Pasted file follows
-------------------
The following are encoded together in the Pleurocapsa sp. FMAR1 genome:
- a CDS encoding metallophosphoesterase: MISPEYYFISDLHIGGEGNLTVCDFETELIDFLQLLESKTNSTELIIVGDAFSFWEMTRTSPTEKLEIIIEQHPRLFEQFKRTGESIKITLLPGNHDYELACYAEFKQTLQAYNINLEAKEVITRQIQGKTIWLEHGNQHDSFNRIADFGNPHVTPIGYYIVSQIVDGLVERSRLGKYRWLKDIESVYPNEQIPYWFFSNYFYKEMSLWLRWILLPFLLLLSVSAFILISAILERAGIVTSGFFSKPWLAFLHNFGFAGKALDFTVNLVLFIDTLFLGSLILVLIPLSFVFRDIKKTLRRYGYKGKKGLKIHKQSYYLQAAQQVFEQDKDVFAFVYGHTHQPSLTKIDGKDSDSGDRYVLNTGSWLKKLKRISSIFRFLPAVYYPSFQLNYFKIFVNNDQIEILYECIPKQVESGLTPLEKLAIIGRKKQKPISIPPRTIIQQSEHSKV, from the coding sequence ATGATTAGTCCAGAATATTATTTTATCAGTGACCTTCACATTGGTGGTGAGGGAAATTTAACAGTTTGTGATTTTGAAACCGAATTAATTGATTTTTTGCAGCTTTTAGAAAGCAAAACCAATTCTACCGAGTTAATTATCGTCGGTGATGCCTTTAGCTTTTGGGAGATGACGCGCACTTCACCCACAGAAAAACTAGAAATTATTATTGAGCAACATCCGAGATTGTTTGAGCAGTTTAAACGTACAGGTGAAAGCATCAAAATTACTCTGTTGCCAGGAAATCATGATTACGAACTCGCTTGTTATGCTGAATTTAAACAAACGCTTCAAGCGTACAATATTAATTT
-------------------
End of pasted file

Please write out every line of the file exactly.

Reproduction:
The following are encoded together in the Pleurocapsa sp. FMAR1 genome:
- a CDS encoding metallophosphoesterase: MISPEYYFISDLHIGGEGNLTVCDFETELIDFLQLLESKTNSTELIIVGDAFSFWEMTRTSPTEKLEIIIEQHPRLFEQFKRTGESIKITLLPGNHDYELACYAEFKQTLQAYNINLEAKEVITRQIQGKTIWLEHGNQHDSFNRIADFGNPHVTPIGYYIVSQIVDGLVERSRLGKYRWLKDIESVYPNEQIPYWFFSNYFYKEMSLWLRWILLPFLLLLSVSAFILISAILERAGIVTSGFFSKPWLAFLHNFGFAGKALDFTVNLVLFIDTLFLGSLILVLIPLSFVFRDIKKTLRRYGYKGKKGLKIHKQSYYLQAAQQVFEQDKDVFAFVYGHTHQPSLTKIDGKDSDSGDRYVLNTGSWLKKLKRISSIFRFLPAVYYPSFQLNYFKIFVNNDQIEILYECIPKQVESGLTPLEKLAIIGRKKQKPISIPPRTIIQQSEHSKV, from the coding sequence ATGATTAGTCCAGAATATTATTTTATCAGTGACCTTCACATTGGTGGTGAGGGAAATTTAACAGTTTGTGATTTTGAAACCGAATTAATTGATTTTTTGCAGCTTTTAGAAAGCAAAACCAATTCTACCGAGTTAATTATCGTCGGTGATGCCTTTAGCTTTTGGGAGATGACGCGCACTTCACCCACAGAAAAACTAGAAATTATTATTGAGCAACATCCGAGATTGTTTGAGCAGTTTAAACGTACAGGTGAAAGCATCAAAATTACTCTGTTGCCAGGAAATCATGATTACGAACTCGCTTGTTATGCTGAATTTAAACAAACGCTTCAAGCGTACAATATTAATTT